Acupuncture originated in China. Today acupuncture still features in mainstream healthcare, both as a stand-alone therapy as well as combined with conventional western medicine. Acupuncture is now widely used and accepted all over the world and is continually evolving.

In Chinese medicine, health relies on the smooth flow of vital energy known as Qi (pronounced Chi). A state of ‘disease’ occurs when the flow of qi becomes affected. Some factors that influence the flow of qi include diet, lifestyle habits, emotional stress, trauma and past illnesses. Acupuncture works by aiming to rectify the flow of qi by the insertion of very fine sterile needles into specific acupuncture points on the body and/or head.

Traditional Chinese Medicine (TCM)

TCM is a style of acupuncture that focuses on treatment to resolve one’s individual problem as well as working on one’s overall wellbeing. Symptoms that you may be experiencing are often the result of a deeper underlying imbalance in your body; known in TCM as the ‘root’. TCM looks to find what this underlying imbalance may be and aims to restore balance and promote physical and emotional harmony by treating the root as well as the manifestations.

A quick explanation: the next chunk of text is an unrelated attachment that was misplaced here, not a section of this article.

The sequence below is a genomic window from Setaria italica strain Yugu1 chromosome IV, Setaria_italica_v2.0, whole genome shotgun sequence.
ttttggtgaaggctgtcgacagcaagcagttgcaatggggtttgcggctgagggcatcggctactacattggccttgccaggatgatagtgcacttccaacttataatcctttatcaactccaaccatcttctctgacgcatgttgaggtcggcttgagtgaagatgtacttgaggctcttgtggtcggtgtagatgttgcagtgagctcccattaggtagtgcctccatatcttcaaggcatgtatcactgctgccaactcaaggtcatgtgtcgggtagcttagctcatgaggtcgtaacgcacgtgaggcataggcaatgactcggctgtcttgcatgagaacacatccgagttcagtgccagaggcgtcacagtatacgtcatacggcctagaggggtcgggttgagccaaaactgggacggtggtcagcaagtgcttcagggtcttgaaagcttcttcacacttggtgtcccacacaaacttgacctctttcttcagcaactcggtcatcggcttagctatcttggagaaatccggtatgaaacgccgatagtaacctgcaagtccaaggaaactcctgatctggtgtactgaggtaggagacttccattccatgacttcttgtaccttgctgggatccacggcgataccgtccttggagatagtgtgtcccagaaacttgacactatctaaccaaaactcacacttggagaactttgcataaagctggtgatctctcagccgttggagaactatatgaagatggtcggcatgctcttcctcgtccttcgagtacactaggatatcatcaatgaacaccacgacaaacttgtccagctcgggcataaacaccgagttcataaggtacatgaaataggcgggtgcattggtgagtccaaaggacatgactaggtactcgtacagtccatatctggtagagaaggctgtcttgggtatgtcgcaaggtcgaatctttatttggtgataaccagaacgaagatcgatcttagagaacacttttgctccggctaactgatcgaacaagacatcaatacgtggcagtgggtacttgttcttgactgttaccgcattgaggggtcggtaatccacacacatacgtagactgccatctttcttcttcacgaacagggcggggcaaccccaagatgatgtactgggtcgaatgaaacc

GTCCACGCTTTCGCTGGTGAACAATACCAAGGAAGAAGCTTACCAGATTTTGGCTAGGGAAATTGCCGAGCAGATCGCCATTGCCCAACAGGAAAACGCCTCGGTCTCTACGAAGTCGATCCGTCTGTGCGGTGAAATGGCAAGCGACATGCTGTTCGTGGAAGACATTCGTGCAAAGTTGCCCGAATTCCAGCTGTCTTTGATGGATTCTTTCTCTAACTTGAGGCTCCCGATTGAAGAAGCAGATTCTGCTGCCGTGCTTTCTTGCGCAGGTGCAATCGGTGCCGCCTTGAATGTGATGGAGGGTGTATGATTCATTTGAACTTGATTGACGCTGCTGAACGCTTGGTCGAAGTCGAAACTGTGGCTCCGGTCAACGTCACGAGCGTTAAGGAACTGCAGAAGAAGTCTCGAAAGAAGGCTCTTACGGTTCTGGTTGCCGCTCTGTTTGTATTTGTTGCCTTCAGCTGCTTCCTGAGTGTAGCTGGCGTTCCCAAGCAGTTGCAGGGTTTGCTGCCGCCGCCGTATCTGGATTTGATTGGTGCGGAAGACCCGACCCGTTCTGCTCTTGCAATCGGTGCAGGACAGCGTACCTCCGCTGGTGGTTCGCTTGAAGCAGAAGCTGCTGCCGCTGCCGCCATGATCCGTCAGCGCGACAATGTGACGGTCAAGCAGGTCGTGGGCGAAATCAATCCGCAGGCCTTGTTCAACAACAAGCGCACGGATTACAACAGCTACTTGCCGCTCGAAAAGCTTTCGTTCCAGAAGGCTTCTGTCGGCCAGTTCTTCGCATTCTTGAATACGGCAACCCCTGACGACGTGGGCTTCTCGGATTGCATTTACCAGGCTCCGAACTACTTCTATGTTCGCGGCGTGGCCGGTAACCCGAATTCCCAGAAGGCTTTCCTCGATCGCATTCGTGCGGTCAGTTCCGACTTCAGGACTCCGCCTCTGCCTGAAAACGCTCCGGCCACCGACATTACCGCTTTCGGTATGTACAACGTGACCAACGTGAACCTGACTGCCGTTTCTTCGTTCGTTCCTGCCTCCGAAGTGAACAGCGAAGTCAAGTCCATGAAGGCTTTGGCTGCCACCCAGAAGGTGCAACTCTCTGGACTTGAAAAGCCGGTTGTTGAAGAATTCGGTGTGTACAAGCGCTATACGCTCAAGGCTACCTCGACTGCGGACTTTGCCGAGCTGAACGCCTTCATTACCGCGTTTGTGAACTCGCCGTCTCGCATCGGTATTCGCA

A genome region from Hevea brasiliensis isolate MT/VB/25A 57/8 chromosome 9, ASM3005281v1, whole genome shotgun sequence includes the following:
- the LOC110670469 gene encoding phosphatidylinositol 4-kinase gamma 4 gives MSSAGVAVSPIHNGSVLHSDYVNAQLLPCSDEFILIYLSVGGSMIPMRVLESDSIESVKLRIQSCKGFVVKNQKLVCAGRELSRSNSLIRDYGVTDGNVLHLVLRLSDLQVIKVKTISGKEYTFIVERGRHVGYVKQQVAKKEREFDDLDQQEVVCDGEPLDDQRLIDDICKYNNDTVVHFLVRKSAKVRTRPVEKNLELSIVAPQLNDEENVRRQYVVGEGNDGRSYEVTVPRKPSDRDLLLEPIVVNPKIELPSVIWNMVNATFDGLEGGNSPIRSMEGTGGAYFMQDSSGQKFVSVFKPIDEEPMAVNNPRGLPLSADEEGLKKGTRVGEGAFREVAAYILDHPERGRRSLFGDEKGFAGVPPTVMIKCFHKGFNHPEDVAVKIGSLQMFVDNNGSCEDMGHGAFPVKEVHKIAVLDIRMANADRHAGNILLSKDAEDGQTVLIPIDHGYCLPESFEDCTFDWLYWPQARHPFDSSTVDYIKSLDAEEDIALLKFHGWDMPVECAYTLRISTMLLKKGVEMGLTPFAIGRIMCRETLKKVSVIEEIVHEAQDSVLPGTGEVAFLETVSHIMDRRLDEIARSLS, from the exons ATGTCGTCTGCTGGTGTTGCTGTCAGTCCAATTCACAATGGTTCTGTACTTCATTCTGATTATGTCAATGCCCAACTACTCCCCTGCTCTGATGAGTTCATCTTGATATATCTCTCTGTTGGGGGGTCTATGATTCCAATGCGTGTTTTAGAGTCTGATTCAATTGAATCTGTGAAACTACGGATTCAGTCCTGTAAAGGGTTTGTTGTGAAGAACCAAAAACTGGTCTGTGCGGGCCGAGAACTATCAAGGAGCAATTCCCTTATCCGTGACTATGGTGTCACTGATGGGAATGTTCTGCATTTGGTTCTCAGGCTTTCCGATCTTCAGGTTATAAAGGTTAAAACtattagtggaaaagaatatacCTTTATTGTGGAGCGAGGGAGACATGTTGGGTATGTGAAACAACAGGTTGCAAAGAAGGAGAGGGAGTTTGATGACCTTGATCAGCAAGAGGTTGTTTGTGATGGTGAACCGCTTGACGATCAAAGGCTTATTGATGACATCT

Frequently Asked Questions

What can it do for me?
Some people turn to acupuncture for help with a specific symptom or condition.  Others have treatment to help maintain good health as a preventative measure, or seasonally in order to help adjust to the transience of the elements.  However acupuncture can be used simply to improve one’s general sense of wellbeing.

What will happen during treatment?
Your initial consultation may last up to one and a half hours.  During this time a detailed case history is taken, followed by an examination of your tongue and reading of your pulse.  From this information it is possible to determine how and why your qi has been affected.  Needles are then inserted into acupuncture points appropriate for you and left in place whilst you relax.
The initial treatment is often followed up by a course of treatments.  The frequency and number of follow up treatments vary, depending on the nature of the ailment we are treating, the length of time it has been affecting you and what the desired result of the treatments might be by you as an individual.   Generally the longer a condition has been affecting you the longer it will take to treat.

What does acupuncture feel like?
Everyone experiences the sensation of the acupuncture needles slightly differently.  Reported sensations include: a pleasant dull ache, a tug, a feeling of movement in the body, a tingling, a feeling of release, or nothing at all.  Treatment might include the use of cupping, a herb known as ‘moxa’, gua sha, electro-acupuncture or acupressure point stimulation done using the hands as well as gentle palpation of certain areas on the abdomen.  It is often reported that one experiences a feeling of relaxation or enhanced wellbeing after the treatment.